Follicular atresia as an apoptotic process: Atresia-associated increase in the ovarian expression of the putative apoptotic marker sulfated glycoprotein-2

Arye Hurwitz, Kristiina Ruutiainen-Altman, Louis Marzella, Luis Botero, Matat Dushnik, Eli Y. Adashi

Research output: Contribution to journalArticle

Abstract

OBJECTIVE: To evaluate the possibility that morphologically confirmed/hypophysectomy-induced ovarian follicular atresia, a putative apoptotic process, is coupled to alterations in the steady-state levels of ovarian sulfated glycoprotein-2 (SGP-2) transcripts. METHODS: Hypophysectomy- induced follicular atresia in immature rats, morphologically confirmed at the light and electron microscopic levels, was correlated with alterations in the steady-state level of ovarian SGP-2 transcripts as assessed by a solution hybridization/RNase protection assay. Cellular localization was accomplished by in situ hybridization technology. RESULTS: Hypophysectomy of the 24-day- old immature rat, an established precipitant of follicular atresia, led (3 days later) to a significant (P < .05) increase (up to 3.3-fold) in the relative abundance of densitometrically quantified ovarian SGP-2 transcripts compared with age-matched intact controls. Detailed time-course analysis after hypophysectomy revealed significantly (P < .05) increased ovarian SGP- 2 mRNA expression as early as 2-days after hypophysectomy; no further increments were noted on days 4 or 8. Light microscopic analysis of comparable ovarian material 4 days after hypophysectomy revealed increased numbers of atretic follicles displaying large numbers of degenerating granulosa cells. Electron microscopic analysis of the degenerating cells of atretic follicles (from hypophysectomized rats) disclosed nuclear condensation and cytoplasmic shrinkage as well as apoptotic bodies at all levels of the granulosa cell layer. In situ hybridization established the granulosa cell of the intact untreated rat as the somatic cell concerned with SGP-2 gene expression. In turn, hypophysectomy led to an increase in SGP-2 expression at the level of the theca-interstitial cell, an effect prevented by the concurrent provision of pregnant mare serum gonadotropin (PMSG). The hypophysectomy-induced increase in ovarian SGP-2 transcripts was similarly reversed (54% inhibition by day 27) by the concomitant provision of FSH, an established antiatretic principle. The delayed administration (day 26) of a single dose of PMSG to rats hypophysectomized on day 24 eliminated the hypophysectomy-induced increase in ovarian SGP-2 transcripts as assessed on day 28. Qualitatively similar but quantitatively more pronounced increments in ovarian SGP-2 gene expression were obtained when atresia was induced by hypophysectomy of PMSG-primed immature rats. CONCLUSIONS: These observations establish the immature rat ovary as a site of SGP-2 gene expression and reveal hypophysectomy-induced follicular atresia to result in the up- regulation of ovarian (specifically, theca-interstitial) SGP-2 gene expression, an effect prevented by the concurrent provision of FSH or PMSG. To the extent that SGP-2 is an acceptable apoptotic marker, the present findings support the hypothesis that ovarian follicular atresia may be an apoptotic process.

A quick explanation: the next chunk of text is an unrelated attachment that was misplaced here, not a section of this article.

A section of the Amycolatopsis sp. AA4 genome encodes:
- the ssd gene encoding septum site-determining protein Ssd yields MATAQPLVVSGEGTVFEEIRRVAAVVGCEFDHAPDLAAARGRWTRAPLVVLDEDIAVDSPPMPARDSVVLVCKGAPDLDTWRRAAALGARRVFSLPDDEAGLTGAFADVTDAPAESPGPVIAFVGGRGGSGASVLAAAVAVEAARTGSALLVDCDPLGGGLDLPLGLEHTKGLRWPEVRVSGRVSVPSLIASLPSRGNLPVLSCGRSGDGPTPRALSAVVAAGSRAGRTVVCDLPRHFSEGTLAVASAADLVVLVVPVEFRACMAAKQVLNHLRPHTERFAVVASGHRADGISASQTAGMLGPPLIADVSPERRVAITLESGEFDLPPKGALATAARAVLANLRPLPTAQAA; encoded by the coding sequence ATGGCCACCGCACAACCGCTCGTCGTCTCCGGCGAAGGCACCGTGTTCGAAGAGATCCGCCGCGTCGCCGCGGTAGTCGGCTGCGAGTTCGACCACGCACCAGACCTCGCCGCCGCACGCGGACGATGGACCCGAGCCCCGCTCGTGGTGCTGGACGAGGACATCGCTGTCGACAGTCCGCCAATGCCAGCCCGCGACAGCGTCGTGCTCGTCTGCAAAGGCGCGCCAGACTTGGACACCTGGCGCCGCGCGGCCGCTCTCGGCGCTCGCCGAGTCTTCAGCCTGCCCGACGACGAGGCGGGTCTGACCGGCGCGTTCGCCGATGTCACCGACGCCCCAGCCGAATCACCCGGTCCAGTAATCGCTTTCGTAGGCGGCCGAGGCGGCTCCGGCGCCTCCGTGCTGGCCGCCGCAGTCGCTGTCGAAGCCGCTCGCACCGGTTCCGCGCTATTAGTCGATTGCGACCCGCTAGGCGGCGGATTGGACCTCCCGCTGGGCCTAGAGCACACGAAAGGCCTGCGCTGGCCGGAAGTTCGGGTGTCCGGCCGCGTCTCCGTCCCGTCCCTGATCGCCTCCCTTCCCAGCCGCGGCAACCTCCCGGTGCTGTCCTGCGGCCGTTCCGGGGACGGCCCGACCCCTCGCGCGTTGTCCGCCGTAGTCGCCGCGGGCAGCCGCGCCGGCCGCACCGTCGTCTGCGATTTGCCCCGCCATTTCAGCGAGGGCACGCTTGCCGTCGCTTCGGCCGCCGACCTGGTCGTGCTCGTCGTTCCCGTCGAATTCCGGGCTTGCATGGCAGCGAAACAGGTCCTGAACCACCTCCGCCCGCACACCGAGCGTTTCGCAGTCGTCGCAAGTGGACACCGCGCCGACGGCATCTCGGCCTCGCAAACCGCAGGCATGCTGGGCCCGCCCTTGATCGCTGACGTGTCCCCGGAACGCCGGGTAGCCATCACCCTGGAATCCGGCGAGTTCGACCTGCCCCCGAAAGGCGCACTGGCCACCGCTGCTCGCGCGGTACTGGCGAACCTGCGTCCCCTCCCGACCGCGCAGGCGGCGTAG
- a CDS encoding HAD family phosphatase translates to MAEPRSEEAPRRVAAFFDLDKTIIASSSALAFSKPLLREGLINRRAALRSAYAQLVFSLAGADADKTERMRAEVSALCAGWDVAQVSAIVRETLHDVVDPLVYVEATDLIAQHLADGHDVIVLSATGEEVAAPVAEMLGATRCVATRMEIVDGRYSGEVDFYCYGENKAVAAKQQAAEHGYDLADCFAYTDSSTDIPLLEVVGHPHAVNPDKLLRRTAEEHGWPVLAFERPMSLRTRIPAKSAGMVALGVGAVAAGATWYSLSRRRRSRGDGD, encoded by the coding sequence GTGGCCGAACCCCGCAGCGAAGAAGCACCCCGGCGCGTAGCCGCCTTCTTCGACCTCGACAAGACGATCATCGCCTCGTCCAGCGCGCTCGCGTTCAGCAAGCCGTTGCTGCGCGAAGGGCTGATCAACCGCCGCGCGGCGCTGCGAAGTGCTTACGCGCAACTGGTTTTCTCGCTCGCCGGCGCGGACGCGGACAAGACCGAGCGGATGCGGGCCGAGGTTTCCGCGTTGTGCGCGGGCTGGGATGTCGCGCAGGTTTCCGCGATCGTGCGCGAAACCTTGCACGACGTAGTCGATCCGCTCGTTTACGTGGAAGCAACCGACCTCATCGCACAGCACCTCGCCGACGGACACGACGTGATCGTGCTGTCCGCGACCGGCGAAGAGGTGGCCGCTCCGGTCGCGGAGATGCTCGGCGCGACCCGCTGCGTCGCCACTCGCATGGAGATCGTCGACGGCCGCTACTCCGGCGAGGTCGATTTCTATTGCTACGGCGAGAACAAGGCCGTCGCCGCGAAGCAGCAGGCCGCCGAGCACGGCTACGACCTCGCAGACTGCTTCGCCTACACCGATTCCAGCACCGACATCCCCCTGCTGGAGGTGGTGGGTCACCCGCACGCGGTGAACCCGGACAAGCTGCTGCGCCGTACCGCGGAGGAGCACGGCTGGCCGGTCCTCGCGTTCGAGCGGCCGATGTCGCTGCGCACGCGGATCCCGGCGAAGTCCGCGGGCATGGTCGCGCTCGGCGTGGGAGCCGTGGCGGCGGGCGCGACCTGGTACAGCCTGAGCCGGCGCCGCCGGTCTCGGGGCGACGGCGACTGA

Original languageEnglish (US)
Pages (from-to)199-208
Number of pages10
JournalJournal of the Society for Gynecologic Investigation
Volume3
Issue number4
DOIs
StatePublished - Jul 1 1996

Keywords

  • Ovary
  • SGP-2
  • apoptosis
  • atresia

ASJC Scopus subject areas

  • Obstetrics and Gynecology

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